The United States confirmed on Saturday that a "scaled-down" version of the annual Cobra Gold military exercises in Thailand would go ahead next year.
US marines participate in an amphibious assault military drill during Cobra Gold 2014 in February at the Royal Thai navy base at Sattahip in Chon Buri. (AFP Photo)
There had been reports earlier that Washington had been considering moving the drills — the largest multilateral military exercise in Asia Pacific — outside the kingdom in response to the May 22 coup.
Washington suspended $4.7 million in security-related aid to Thailand, roughly half of its annual assistance to the longtime ally, after the military seized power.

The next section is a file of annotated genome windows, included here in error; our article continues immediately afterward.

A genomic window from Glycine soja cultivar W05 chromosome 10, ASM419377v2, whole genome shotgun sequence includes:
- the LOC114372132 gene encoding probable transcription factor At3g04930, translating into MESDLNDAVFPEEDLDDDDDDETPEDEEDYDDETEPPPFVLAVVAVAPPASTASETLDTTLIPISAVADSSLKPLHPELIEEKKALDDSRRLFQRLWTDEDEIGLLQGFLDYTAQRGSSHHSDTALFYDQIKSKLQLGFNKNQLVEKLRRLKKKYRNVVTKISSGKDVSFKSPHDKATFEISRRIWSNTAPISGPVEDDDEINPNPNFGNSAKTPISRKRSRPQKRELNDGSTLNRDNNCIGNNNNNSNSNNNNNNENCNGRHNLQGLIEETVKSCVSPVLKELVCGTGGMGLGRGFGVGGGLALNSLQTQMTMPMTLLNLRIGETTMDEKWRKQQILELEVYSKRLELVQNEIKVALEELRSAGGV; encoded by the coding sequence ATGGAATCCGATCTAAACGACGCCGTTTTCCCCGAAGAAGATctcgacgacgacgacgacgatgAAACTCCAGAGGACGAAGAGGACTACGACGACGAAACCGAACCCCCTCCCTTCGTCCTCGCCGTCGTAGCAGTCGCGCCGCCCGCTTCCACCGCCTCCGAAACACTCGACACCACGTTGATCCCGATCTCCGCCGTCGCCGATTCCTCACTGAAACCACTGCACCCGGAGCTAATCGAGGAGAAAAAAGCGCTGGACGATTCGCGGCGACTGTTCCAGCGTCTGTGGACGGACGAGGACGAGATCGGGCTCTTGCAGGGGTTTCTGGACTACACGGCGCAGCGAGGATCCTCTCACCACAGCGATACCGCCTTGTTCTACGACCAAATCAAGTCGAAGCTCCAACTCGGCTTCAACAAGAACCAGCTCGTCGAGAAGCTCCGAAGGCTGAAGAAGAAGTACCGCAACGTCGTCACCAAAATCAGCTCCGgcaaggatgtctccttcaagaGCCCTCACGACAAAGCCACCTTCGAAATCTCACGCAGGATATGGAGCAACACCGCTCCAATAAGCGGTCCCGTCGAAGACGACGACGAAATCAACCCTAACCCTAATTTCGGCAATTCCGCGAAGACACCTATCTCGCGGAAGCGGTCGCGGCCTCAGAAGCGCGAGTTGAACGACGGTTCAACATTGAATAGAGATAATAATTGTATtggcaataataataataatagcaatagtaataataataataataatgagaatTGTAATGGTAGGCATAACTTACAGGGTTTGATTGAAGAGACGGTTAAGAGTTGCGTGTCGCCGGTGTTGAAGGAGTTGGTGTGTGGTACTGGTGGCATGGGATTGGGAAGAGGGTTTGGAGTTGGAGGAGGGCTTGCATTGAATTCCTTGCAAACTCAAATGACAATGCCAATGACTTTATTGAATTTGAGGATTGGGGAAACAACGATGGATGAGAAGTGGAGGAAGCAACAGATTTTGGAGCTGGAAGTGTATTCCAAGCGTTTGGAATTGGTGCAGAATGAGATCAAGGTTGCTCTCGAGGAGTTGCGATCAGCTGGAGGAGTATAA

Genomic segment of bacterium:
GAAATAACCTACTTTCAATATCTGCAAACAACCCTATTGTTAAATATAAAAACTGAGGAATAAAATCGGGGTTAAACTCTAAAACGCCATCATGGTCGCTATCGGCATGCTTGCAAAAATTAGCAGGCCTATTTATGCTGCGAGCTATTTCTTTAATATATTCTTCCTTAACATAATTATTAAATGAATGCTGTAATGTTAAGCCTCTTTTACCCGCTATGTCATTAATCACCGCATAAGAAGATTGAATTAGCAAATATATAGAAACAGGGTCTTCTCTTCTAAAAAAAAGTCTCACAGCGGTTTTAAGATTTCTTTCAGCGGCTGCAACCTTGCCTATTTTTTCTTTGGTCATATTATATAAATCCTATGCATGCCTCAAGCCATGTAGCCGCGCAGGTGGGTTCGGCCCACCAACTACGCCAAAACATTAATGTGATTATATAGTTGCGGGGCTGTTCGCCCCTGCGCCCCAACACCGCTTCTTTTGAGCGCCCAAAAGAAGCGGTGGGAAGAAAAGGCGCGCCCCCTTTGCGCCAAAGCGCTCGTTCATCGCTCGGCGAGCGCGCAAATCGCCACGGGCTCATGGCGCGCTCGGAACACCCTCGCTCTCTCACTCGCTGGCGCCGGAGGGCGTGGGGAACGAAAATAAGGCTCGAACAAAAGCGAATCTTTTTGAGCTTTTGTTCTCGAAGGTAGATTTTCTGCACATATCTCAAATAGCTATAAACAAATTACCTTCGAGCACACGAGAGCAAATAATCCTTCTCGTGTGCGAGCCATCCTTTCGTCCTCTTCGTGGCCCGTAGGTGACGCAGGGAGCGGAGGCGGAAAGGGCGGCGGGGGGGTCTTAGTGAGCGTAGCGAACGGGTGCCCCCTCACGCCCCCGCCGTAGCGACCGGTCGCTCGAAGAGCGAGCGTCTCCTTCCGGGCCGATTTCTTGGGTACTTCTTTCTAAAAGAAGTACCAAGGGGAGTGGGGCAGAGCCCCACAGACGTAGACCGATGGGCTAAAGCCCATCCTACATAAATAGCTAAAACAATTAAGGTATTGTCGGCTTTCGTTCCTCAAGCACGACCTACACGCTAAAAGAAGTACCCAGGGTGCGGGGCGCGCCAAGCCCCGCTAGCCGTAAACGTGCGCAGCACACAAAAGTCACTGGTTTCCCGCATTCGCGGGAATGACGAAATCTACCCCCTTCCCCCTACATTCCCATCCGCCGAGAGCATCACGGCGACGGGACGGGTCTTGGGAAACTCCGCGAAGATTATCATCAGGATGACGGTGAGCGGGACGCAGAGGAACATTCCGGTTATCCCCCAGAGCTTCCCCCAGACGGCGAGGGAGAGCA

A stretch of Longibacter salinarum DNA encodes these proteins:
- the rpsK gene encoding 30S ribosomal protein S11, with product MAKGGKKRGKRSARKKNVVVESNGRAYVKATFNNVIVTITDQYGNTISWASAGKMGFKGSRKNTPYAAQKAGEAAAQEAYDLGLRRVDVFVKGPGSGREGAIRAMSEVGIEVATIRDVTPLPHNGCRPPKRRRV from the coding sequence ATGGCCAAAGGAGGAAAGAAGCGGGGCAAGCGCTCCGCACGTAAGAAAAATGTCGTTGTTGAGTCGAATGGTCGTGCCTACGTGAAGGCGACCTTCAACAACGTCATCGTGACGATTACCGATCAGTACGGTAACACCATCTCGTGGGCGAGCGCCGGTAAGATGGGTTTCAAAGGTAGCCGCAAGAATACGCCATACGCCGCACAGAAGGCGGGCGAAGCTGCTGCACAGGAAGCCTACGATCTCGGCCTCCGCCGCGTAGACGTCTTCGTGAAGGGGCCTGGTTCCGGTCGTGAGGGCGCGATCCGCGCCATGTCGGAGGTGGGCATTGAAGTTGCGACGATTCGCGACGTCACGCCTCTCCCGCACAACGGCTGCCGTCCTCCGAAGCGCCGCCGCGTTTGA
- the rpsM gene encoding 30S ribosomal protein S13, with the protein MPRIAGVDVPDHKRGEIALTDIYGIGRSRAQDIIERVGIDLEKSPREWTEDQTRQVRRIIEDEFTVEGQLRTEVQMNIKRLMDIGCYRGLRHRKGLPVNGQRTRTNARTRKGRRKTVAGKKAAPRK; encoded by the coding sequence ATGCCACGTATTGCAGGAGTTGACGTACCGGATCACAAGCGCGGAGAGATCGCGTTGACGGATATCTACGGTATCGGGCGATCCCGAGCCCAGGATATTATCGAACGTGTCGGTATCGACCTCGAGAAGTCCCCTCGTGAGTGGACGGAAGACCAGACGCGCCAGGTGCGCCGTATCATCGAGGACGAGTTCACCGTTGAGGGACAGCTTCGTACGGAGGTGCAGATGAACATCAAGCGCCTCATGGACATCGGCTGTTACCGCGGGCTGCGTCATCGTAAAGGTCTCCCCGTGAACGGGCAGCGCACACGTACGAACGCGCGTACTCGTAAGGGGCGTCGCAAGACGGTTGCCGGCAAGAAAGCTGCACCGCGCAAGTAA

In June the United States said it was also considering moving Cobra Gold 2015 outside of Thailand.
But on Saturday a US Embassy spokeswoman confirmed the annual war games would go ahead.
"We are proceeding with a refocused and scaled-down Cobra Gold 2015 exercise. ... In light of the current political situation, the US government has increased its focus on non-lethal activities, such as humanitarian assistance and disaster relief," she said.
The drills bring together thousands of troops from the US, Thailand and other countries for field training, with the 2014 exercises held in February drawing some 13,000 participants.
The spokeswoman added that military aid to Thailand will remain suspended "until a democratically elected government takes office".
The United States and Thailand have held the joint Cobra Gold exercises since 1980.
In recent years it has become a key element of a US strategy to "pivot" power to Asia amid concerns by several countries over China's rise.